Jeremy Corbyn delivered one of his strongest ever performances at Prime Minister's Questions this afternoon (14 September), as he grilled Theresa May over her plans to allow state schools across England to select on educational ability.

The Labour leader faced criticism for failing to raise the issue during last week's House of Commons exchange, but Corbyn devoted all six of his questions to the controversial proposal this time around.

"In Kent, which has a grammar school system, 27% of the pupils on free school meals get five good GCSEs, compared with 45% in London," the left-winger said.

"We are all for spreading good practice, but why does the prime minister want to expand a system that can only let children down?"

May hit back by urging Corbyn to "stop casting his mind back to the 1950s", a reference to Corbyn's grammar schools days in Shropshire.

"What we will be doing is ensuring that we will be able to provide good school places for the one and a quarter million children who are in schools which are failing, inadequate or need improvement," the Conservative premier added.

"Those children, and the parents of those children know, they are not getting the education that is right for them and the opportunities that they need."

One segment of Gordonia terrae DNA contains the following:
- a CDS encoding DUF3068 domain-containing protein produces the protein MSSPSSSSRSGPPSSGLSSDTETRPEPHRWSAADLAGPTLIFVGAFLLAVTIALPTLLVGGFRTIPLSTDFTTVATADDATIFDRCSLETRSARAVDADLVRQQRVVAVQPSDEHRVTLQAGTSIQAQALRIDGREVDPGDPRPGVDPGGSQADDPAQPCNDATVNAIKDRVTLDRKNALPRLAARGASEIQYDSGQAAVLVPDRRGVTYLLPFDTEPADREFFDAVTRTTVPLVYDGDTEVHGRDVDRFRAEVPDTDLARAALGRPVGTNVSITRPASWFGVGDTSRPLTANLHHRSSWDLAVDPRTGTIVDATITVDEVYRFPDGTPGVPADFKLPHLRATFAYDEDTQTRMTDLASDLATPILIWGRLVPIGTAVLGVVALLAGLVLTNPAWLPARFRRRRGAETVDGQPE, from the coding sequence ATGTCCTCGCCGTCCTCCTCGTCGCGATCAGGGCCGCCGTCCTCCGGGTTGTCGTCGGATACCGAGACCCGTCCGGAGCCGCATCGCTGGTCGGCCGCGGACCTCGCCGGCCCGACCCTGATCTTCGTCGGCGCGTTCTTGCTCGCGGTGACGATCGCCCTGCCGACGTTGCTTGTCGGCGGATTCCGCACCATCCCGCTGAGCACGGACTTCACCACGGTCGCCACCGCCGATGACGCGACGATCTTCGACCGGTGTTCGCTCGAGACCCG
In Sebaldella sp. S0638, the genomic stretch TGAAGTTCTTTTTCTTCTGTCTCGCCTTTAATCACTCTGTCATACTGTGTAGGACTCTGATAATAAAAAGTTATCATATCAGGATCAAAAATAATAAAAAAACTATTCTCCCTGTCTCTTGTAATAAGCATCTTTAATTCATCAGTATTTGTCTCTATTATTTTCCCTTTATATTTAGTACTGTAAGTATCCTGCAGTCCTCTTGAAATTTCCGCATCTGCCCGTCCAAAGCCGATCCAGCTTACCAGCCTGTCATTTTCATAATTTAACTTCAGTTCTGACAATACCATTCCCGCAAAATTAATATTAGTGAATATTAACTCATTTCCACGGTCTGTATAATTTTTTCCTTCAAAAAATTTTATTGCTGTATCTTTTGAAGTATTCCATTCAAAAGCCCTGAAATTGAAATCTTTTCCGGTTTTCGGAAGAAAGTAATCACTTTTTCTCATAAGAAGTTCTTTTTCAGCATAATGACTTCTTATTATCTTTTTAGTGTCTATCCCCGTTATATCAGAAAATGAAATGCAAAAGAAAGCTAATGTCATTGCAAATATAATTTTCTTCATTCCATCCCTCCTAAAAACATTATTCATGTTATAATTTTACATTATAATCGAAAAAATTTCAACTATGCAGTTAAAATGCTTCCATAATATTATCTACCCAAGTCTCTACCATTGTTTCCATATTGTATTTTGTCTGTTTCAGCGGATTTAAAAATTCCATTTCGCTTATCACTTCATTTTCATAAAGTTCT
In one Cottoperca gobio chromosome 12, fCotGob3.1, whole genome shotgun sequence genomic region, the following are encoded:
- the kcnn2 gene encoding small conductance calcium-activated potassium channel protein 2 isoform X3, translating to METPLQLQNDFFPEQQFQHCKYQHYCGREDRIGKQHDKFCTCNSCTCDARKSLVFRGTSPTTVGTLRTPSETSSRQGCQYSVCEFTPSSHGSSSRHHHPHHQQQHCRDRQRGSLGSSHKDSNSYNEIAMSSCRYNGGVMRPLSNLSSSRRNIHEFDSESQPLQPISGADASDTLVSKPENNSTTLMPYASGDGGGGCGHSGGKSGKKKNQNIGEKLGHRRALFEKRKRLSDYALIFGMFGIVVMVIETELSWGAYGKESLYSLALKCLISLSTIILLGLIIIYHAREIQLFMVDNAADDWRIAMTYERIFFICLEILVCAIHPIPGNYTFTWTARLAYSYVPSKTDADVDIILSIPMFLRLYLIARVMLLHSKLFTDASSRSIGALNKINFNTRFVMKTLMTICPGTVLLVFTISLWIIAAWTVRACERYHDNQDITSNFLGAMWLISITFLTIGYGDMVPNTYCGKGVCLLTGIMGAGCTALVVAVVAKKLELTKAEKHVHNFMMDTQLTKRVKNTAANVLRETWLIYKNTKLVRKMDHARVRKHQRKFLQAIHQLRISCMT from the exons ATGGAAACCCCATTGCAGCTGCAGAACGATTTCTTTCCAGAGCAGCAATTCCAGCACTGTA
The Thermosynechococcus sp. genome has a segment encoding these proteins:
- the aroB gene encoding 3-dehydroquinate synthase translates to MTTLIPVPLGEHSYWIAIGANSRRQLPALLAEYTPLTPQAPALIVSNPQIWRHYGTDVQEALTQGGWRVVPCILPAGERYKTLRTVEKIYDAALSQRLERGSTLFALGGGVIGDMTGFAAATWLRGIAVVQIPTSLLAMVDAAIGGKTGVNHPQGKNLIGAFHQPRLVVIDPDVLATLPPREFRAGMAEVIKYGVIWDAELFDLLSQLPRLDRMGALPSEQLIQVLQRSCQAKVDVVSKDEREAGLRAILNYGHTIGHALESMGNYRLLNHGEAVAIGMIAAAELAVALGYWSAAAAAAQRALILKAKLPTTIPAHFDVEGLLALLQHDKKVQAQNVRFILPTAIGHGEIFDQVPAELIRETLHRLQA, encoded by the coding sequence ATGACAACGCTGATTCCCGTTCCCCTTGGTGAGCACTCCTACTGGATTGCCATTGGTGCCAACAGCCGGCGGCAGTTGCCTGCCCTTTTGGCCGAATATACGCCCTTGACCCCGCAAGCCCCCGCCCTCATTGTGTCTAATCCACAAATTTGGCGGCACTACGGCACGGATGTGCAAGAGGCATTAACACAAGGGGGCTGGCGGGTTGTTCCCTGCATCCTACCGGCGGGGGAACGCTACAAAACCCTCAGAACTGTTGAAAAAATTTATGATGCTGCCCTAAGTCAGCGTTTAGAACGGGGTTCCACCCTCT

But Corbyn continued to press May on the matter, even providing a quick counter to the prime minister's claim that Labour want to pull the ladder of opportunity away from youngsters.

"It's not about pulling up ladders, it's about providing a ladder for every child," Corbyn said.

May, who faces serious opposition from backbenches over the grammar schools plan – such as former Education Secretary Nicky Morgan – attempted to steer the debate towards the positive employment figures released by the Office for National Statistics (ONS) this morning.

But Corbyn was able to bring the conversation back to topic. "Of course I welcome anyone who's been able to get a job, I welcome those people who have been able to get jobs and keep themselves and their families together," he said.

"The problem is that there are now almost one million of them on zero-hours contracts, who do not know what they are going to be paid from one week or another."

The Labour leader added: "Isn't this all proof that the Conservative Party's green paper addresses none of the actual crises facing our schools system?

"A reals-term cut in the schools budget, half a million pupils in super-sized classes, a crisis in teacher recruitment and teacher retention...isn't this the case of a government heading backwards to a failed segregation for the few and second-class schooling for the many?"

The exchange came just two days after former Prime Minister David Cameron resigned as the Conservative MP for Witney, triggering a by-election for the Oxfordshire seat.

He argued in 2007 that rejecting new grammar schools would show the Conservatives were now "an aspiring party of government", rather than a "right-wing debating society".